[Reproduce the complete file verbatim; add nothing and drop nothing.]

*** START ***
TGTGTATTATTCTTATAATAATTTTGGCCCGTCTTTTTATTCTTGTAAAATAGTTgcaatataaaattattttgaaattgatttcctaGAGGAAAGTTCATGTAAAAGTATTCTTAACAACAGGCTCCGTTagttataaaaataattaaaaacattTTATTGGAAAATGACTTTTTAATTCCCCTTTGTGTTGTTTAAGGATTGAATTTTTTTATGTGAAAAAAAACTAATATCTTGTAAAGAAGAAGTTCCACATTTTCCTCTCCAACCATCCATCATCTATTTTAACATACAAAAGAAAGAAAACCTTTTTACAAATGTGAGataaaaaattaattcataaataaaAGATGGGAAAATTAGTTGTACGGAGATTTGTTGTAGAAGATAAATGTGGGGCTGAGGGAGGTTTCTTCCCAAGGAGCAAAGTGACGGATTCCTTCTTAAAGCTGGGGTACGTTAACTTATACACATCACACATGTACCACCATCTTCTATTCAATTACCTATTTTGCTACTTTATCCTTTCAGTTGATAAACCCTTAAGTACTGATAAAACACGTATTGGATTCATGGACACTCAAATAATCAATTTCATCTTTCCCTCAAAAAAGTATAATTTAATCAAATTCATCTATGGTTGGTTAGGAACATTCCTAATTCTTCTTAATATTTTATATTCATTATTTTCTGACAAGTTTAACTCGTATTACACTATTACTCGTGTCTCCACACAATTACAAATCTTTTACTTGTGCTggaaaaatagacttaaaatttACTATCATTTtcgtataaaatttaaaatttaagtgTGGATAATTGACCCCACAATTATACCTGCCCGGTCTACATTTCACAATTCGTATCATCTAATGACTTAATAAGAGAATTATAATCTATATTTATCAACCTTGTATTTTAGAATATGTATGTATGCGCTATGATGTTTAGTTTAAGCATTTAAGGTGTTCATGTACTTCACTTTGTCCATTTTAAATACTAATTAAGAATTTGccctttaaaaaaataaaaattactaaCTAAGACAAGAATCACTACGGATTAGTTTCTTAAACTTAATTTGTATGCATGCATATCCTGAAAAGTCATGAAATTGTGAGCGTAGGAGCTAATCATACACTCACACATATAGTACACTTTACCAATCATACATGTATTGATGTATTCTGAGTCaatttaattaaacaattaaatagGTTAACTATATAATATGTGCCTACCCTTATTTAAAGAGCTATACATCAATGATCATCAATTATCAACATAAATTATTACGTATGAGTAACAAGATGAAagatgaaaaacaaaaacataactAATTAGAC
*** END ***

TGTGTATTATTCTTATAATAATTTTGGCCCGTCTTTTTATTCTTGTAAAATAGTTgcaatataaaattattttgaaattgatttcctaGAGGAAAGTTCATGTAAAAGTATTCTTAACAACAGGCTCCGTTagttataaaaataattaaaaacattTTATTGGAAAATGACTTTTTAATTCCCCTTTGTGTTGTTTAAGGATTGAATTTTTTTATGTGAAAAAAAACTAATATCTTGTAAAGAAGAAGTTCCACATTTTCCTCTCCAACCATCCATCATCTATTTTAACATACAAAAGAAAGAAAACCTTTTTACAAATGTGAGataaaaaattaattcataaataaaAGATGGGAAAATTAGTTGTACGGAGATTTGTTGTAGAAGATAAATGTGGGGCTGAGGGAGGTTTCTTCCCAAGGAGCAAAGTGACGGATTCCTTCTTAAAGCTGGGGTACGTTAACTTATACACATCACACATGTACCACCATCTTCTATTCAATTACCTATTTTGCTACTTTATCCTTTCAGTTGATAAACCCTTAAGTACTGATAAAACACGTATTGGATTCATGGACACTCAAATAATCAATTTCATCTTTCCCTCAAAAAAGTATAATTTAATCAAATTCATCTATGGTTGGTTAGGAACATTCCTAATTCTTCTTAATATTTTATATTCATTATTTTCTGACAAGTTTAACTCGTATTACACTATTACTCGTGTCTCCACACAATTACAAATCTTTTACTTGTGCTggaaaaatagacttaaaatttACTATCATTTtcgtataaaatttaaaatttaagtgTGGATAATTGACCCCACAATTATACCTGCCCGGTCTACATTTCACAATTCGTATCATCTAATGACTTAATAAGAGAATTATAATCTATATTTATCAACCTTGTATTTTAGAATATGTATGTATGCGCTATGATGTTTAGTTTAAGCATTTAAGGTGTTCATGTACTTCACTTTGTCCATTTTAAATACTAATTAAGAATTTGccctttaaaaaaataaaaattactaaCTAAGACAAGAATCACTACGGATTAGTTTCTTAAACTTAATTTGTATGCATGCATATCCTGAAAAGTCATGAAATTGTGAGCGTAGGAGCTAATCATACACTCACACATATAGTACACTTTACCAATCATACATGTATTGATGTATTCTGAGTCaatttaattaaacaattaaatagGTTAACTATATAATATGTGCCTACCCTTATTTAAAGAGCTATACATCAATGATCATCAATTATCAACATAAATTATTACGTATGAGTAACAAGATGAAagatgaaaaacaaaaacataactAATTAGAC